New report: lead is also bad for your heart

Get the Lead out press event in MA. Deirdre
Liam Louis | Used by permission
MASSPIRG's Deirdre Cummings joined by Sen. Lovely, Rep. Lipper-Garabedian, Environment America's John Rumpler, Brynn Wartman, MAPTA and Amie Shei, Health Foundation of Central MA at State House Press Conference.

In a new scientific statement, the American Heart Association warns that lead can increase risks of cardiovascular disease. The AHA statement notes that even low to moderate levels of lead (as well as cadmium and arsenic) are linked to higher risks for stroke and coronary artery disease.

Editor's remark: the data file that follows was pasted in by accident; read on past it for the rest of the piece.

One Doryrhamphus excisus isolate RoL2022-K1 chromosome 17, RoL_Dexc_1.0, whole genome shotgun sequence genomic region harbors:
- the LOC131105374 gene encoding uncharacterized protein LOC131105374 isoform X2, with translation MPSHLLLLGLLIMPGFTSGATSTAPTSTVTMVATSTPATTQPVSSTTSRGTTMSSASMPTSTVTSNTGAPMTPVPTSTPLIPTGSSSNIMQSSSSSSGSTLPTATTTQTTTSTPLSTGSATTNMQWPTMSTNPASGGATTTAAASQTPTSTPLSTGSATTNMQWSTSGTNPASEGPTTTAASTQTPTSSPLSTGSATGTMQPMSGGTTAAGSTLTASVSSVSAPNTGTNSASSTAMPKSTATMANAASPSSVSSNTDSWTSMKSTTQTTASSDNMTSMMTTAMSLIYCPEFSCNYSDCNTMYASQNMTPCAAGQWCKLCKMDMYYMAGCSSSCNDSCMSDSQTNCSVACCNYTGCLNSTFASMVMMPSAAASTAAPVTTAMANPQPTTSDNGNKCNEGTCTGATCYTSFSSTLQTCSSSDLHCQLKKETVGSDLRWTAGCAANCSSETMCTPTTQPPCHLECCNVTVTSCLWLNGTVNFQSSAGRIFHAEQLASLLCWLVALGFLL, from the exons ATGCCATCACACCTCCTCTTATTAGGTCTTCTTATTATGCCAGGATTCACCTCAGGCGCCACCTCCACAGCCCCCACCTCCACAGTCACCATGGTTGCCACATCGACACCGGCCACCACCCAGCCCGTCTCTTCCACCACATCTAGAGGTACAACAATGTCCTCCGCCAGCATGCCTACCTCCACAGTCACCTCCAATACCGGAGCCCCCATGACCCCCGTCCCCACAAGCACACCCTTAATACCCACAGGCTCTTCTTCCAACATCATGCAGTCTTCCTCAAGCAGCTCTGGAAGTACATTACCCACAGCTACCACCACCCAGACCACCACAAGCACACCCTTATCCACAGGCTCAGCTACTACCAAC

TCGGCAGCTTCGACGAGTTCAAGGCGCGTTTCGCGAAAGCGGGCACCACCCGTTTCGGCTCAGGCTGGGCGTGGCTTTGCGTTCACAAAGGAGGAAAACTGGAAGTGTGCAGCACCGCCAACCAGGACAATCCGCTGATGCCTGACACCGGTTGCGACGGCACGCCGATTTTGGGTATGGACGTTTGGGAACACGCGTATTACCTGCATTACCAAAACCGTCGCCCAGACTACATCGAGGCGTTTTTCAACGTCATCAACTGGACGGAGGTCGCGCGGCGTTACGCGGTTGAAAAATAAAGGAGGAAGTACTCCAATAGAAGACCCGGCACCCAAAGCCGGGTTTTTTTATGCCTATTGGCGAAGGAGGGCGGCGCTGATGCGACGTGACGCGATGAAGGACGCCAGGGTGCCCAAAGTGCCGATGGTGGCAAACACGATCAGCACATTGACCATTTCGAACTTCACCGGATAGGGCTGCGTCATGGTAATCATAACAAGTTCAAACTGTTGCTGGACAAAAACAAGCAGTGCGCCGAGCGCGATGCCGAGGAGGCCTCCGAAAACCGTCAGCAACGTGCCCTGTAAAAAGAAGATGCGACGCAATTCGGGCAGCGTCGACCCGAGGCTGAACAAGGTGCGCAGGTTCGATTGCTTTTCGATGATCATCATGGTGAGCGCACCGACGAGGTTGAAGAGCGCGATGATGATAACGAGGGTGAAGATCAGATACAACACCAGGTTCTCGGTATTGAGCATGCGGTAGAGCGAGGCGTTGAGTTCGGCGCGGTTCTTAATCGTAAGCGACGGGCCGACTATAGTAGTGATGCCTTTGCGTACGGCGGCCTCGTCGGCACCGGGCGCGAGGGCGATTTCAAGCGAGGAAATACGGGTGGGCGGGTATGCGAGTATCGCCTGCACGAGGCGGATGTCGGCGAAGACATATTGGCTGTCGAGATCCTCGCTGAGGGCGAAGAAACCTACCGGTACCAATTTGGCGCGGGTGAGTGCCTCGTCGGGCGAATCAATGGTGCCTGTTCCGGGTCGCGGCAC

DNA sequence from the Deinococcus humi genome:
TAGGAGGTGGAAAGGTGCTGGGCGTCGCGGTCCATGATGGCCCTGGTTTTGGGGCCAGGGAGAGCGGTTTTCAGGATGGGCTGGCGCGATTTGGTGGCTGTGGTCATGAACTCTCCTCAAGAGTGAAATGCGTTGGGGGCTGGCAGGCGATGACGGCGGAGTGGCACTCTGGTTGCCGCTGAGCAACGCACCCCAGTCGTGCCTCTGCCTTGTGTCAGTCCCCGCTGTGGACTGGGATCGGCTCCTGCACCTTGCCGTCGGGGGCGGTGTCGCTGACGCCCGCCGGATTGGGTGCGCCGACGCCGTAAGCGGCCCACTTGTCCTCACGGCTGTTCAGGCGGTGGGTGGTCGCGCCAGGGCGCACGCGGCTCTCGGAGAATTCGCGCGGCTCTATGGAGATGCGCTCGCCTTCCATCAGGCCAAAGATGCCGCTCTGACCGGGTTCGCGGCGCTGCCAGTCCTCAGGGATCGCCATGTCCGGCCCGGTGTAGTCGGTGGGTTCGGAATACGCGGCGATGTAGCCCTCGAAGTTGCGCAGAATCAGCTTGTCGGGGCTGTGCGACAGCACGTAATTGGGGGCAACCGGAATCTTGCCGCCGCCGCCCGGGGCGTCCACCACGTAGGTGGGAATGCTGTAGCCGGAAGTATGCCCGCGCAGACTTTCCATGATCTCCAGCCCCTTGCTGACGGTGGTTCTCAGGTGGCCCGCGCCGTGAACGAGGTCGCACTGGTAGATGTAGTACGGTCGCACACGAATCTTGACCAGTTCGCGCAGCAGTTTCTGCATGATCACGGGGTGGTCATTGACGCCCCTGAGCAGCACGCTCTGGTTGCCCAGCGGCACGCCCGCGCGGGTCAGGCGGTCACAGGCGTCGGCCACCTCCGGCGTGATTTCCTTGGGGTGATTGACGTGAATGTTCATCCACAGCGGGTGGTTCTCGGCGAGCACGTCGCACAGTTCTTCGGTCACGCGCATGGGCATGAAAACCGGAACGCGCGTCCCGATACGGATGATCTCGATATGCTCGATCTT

While lead is most often associated with harming kids’ ability to learn and grow, the evidence of heart risks has been growing. Researchers at Harvard School of Public Health recently found that reduced cardiovascular disease was a significant health benefit of preventing lead contamination of drinking water. And the risk is not just for kids: in 2018, public health experts demonstrated that low levels of lead contribute to heart disease deaths among adults.

All of this reinforces the urgency of our Get the Lead Out campaign.  To see how your state is doing on preventing lead from contaminating kids’ drinking water, check out our 2023 report.  And for tips and resources to take action locally, see our Get the Lead Out toolkit.


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